Join 3,501 readers in helping fund MetaFilter (Hide)


Sign, Sign, everywhere a sign.
June 20, 2008 8:23 PM   Subscribe

US Traffic & Road Sign Test. Five part, 30 questions each, multiple choice test on US road, highway and traffic signs. Results include inline scoring and explanation of each sign.

The average for part 1 (the easiest) is only 82% and 15% of takers score less than 70%.
posted by Mitheral (73 comments total) 2 users marked this as a favorite

 
Woo! Got them all right. Do I get an insurance deduction now?
posted by danb at 8:31 PM on June 20, 2008 [2 favorites]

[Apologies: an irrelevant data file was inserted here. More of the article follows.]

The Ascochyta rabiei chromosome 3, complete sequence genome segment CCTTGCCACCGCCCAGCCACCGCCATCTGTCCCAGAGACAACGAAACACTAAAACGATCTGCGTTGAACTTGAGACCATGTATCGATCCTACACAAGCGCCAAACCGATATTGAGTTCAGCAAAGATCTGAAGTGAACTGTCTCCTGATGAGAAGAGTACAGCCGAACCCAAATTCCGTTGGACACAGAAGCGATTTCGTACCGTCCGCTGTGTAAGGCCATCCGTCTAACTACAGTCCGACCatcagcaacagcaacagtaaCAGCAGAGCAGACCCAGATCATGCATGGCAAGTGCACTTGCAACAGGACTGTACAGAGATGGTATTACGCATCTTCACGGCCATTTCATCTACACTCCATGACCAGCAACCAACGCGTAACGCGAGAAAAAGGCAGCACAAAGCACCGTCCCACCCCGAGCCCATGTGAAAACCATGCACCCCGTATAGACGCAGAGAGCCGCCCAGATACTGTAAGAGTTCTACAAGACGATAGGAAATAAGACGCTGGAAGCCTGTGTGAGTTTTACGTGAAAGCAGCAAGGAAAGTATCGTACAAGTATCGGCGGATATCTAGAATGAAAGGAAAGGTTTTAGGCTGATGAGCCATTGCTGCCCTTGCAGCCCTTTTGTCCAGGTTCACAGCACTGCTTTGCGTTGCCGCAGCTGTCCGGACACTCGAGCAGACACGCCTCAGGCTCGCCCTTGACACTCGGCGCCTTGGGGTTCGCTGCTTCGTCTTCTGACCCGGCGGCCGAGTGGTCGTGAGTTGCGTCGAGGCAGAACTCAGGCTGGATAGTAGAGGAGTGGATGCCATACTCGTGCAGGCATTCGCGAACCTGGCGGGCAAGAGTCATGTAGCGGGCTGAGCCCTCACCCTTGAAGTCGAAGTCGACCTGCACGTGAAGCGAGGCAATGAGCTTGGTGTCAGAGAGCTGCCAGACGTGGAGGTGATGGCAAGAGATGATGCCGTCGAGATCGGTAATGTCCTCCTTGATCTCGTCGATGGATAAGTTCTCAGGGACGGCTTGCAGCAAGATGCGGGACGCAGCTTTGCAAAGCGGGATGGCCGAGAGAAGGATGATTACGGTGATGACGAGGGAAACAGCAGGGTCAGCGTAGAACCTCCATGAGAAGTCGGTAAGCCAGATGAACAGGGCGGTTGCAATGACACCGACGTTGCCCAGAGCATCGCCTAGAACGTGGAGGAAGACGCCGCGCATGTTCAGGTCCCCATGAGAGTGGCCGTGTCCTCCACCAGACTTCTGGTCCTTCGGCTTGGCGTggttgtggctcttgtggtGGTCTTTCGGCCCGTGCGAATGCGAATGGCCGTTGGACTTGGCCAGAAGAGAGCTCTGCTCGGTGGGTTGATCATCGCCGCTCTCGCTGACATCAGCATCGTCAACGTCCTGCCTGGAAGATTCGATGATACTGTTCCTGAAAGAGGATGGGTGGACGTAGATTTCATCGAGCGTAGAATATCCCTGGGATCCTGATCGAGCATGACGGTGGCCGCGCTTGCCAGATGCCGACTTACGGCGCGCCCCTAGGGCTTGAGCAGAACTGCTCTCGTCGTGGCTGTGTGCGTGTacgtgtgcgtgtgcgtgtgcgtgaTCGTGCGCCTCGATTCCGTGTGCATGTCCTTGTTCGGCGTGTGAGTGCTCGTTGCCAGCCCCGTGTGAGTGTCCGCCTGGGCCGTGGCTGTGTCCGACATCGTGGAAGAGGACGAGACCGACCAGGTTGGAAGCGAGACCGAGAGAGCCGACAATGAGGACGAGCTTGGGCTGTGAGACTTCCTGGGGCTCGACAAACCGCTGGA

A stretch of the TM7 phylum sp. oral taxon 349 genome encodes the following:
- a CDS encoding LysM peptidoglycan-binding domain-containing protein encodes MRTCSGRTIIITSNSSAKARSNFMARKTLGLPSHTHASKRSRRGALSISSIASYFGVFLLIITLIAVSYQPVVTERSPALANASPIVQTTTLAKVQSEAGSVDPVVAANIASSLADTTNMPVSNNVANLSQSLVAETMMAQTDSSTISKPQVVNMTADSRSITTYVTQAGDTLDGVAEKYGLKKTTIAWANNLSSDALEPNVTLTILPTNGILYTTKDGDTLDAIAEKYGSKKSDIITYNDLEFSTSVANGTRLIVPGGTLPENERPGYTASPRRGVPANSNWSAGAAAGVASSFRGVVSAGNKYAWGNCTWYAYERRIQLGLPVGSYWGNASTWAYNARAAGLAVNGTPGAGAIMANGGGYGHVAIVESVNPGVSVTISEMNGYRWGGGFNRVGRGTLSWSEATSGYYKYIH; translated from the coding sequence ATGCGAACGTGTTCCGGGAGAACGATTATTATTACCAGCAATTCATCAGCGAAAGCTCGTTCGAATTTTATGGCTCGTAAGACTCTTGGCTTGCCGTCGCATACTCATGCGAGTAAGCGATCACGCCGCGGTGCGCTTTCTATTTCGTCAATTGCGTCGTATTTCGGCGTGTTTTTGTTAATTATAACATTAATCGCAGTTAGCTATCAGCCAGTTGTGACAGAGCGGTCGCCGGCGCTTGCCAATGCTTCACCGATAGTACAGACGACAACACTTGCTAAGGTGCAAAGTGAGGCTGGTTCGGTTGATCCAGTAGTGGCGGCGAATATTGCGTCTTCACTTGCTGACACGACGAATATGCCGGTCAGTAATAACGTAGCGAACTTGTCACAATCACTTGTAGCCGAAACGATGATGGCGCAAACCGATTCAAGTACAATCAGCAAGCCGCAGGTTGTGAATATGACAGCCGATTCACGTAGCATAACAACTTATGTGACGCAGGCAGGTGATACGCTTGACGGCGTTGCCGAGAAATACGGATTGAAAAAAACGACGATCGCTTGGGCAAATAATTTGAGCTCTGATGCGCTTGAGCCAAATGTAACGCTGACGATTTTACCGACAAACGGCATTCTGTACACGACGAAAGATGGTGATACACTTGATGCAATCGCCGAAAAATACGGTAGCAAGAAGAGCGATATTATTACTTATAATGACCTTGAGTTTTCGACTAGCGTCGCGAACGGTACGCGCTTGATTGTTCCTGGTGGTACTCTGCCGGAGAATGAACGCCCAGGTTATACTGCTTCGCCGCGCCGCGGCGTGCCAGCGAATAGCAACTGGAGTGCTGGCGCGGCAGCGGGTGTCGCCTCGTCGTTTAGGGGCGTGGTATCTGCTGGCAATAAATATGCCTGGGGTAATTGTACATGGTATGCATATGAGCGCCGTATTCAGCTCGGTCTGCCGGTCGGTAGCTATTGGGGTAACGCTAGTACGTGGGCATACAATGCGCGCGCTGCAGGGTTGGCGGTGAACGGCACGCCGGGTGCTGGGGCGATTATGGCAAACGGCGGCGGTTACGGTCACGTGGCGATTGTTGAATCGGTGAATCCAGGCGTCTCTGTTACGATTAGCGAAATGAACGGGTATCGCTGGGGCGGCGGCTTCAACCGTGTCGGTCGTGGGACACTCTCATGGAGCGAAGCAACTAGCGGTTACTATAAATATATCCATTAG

Start Now is grayed out for me and clicking on it does nothing. Hmm.
posted by LSK at 8:35 PM on June 20, 2008


Wow, that's pretty pointlessly nitpicky.

Although now I know that the curvy road sign indicates whether the first curve is right or left. I wonder whether the construction workers who put the sign up know that?

Also, the sign for a lane ending doesn't make sense. Never has. It looks like the lanes are just getting closer.
posted by smackfu at 8:39 PM on June 20, 2008


27/30 or 90%. I had no idea that there were separate signs depending if the winding road ahead started with a right curve or left curve. Also, I am a dumbass, because I thought the school zone sign was a pedestrian crossing sign.
posted by joannemerriam at 8:45 PM on June 20, 2008 [1 favorite]


LSK writes "Start Now is grayed out for me and clicking on it does nothing. Hmm."

They use flash and flash detection. If you've got flashblock installed you need to click on both the centre flash icon and the one in the lower left.